those indicators which display a lack of financial inclusion, (for example the
percentage of firms identifying access or cost of finance as major constraint),
the reserve formulation was utilized:

 

                                                 
Indexa,it   = ait-
min (ait)/ max (ait)- min (ait)

The subcategories are chosen based
on the previous studies including X,Y,Z which were explained in detail in the literature review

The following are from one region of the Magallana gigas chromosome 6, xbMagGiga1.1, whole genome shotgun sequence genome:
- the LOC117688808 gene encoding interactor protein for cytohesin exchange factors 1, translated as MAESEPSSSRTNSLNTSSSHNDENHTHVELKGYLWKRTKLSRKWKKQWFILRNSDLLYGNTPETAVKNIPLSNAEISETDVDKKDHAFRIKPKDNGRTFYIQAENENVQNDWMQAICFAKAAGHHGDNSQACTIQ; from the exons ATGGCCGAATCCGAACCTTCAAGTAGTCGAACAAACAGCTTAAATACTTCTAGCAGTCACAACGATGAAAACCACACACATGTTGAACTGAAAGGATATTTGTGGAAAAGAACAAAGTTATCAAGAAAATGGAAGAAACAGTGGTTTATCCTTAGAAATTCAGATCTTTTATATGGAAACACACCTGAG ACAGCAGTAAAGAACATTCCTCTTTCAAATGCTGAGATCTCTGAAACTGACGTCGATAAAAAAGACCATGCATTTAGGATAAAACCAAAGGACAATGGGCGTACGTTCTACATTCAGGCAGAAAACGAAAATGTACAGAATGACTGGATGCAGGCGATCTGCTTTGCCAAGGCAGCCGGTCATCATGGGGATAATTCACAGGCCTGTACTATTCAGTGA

section.  All variables were normalized
as shown below, while formulating the composite index:

 

Indices

Subcomponents

Variables

Sources

Use of Financial Services

 
Households (%, age 15+)
 

•       
Account at a formal financial institutions
•       
Debit card
•       
Credit card
•       
Loan from a financial institution in the past
year
•       
Saved at a financial institution in the past
year

Global Findex